In 1980, while he was working in Milan as a designer’s assistant, he met Stefano Gabbana, and subsequently established a partnership which would prove extremely lucrative. Their company has created clothing and costumes for artists like Madonna or Kylie Minogue, and for movies like Romeo + Juliet (starring Leonardo DiCaprio and Claire Danes).
5. Stefano Gabbana – $1.6 BillionThe second half of Dolce & Gabbana, Milan-born Stefano Gabbana was introduced to the trade by Domenico Dolce after the two met in a club.
The pair unveiled their first collection in 1985, but the brand really took off during the early 90s, thanks in part to a partnership with Madonna. Dolce and Gabbana’s innovative, flamboyant designs have been described as capturing the essence of the 2000s.
4. Renzo Rosso – $3.1 BillionBorn in Veneto, a northeastern Italian province, and thus far away from the global fashion capital that is Milan, Renzo Rosso’s fortune is connected to the alternative – jeans. His flagship brand, Diesel, got its name partly because diesel was seen as an alternative fuel during the 1970s oil crisis, when the company was established.
Nowadays Rosso is about much more than just denim and owns multiple small, high-end fashion houses, including Marni or Viktor & Rolf, through his holding company, OTB (Only The Brave) Group.
3. Miuccia Prada – $4.2 BillionThe youngest granddaughter of Mario Prada, founder of the eponymous Italian company, Miuccia Prada took over the company in 1978, overseeing its development into a globally acclaimed fashion label.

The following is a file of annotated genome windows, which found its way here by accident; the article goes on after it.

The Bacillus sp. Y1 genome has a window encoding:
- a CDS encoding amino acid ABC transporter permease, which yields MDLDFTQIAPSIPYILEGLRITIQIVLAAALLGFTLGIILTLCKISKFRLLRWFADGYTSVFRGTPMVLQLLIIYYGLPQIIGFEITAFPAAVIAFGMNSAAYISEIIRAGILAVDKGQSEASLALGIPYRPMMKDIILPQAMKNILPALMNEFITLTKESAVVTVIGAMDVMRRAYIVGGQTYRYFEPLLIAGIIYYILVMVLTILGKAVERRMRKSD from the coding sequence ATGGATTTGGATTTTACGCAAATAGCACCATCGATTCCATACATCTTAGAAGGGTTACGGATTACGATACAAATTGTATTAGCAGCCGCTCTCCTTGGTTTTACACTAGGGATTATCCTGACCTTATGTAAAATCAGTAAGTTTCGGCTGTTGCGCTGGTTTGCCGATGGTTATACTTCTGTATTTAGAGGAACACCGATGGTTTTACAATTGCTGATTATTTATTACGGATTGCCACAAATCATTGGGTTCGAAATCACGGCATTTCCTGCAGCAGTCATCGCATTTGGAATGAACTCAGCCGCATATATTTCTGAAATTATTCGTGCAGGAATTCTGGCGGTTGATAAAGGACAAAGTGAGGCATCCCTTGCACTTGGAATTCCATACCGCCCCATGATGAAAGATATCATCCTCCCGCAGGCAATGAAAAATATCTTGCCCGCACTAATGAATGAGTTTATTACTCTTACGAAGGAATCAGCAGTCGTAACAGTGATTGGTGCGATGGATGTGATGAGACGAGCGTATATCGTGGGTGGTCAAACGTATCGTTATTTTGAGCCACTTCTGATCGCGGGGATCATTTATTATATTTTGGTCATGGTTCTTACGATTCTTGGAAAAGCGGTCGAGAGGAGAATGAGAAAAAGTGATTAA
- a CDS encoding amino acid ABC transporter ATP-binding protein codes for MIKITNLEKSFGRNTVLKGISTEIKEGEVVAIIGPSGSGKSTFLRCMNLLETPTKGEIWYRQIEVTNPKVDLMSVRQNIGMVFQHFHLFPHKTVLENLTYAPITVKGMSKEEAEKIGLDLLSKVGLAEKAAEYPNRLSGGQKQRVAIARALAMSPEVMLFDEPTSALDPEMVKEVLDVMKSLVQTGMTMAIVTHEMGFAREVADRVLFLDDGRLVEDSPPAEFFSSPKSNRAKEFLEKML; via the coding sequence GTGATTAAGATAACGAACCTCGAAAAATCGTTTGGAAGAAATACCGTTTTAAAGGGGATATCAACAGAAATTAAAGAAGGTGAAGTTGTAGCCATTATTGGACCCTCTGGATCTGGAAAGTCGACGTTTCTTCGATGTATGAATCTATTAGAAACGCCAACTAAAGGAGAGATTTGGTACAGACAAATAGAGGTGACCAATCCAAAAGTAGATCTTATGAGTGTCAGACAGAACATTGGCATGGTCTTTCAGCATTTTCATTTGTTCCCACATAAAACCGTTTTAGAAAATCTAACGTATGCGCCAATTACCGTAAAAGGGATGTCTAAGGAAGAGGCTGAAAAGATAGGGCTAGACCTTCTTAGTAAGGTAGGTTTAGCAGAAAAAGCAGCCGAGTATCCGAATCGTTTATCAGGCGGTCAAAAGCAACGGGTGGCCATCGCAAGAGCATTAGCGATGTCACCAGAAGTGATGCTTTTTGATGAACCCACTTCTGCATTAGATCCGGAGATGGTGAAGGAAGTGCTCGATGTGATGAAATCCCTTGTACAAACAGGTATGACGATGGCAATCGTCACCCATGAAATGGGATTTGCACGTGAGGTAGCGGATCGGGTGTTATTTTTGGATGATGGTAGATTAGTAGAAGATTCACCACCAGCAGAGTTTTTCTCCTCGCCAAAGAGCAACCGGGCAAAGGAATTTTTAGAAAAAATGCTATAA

A big part of her and her brand’s success was her partnership with Patrizio Bertelli, who oversees most of the business-related aspects, allowing Prada to concentrate on the creative side of things. An astute entrepreneur in her own right, Miuccia Prada also created her own label called Miu Miu, aimed at people with a taste for the avant-garde and sophisticated new trends.
2. Ralph Lauren – $6.9 BillionBorn in The Bronx, New York City, Ralph Lauren dreamt of becoming a millionaire from a young age. However he started really small, selling ties he made himself to his classmates, something he went on to do in his mid-20s, while working as a salesman for a tie company. His European-style design eventually caught the eye of Neiman Marcus, with the luxury department store becoming Lauren’s first major client.
Soon afterwards, in 1967, the designer founded his own company, called Polo Ralph Lauren, which is now a fashion industry powerhouse with revenue amounting to $7.5 billion in 2014. Lauren himself is worth $7 billion, so it’s safe to say his ambitions have been fulfilled.
1. Giorgio Armani – $7.5 Billion
Founded by Giorgio Armani in 1975, the Italian label is nowadays a global powerhouse, while the designer’s last name is basically synonymous with fashion.
Initially a medical student who spent some time with the army, Armani then went on to work in a Milan department store, initially as a window dresser, and then as a seller. This experience at the bottom of the industry proved to be very valuable, as the talent was clearly there and was quickly recognized as soon as he started working as a designer, at first at Nino Cerruti, then as a freelancer, and finally for his own company. Today Armani heads a fashion empire worth about $8.5 billion.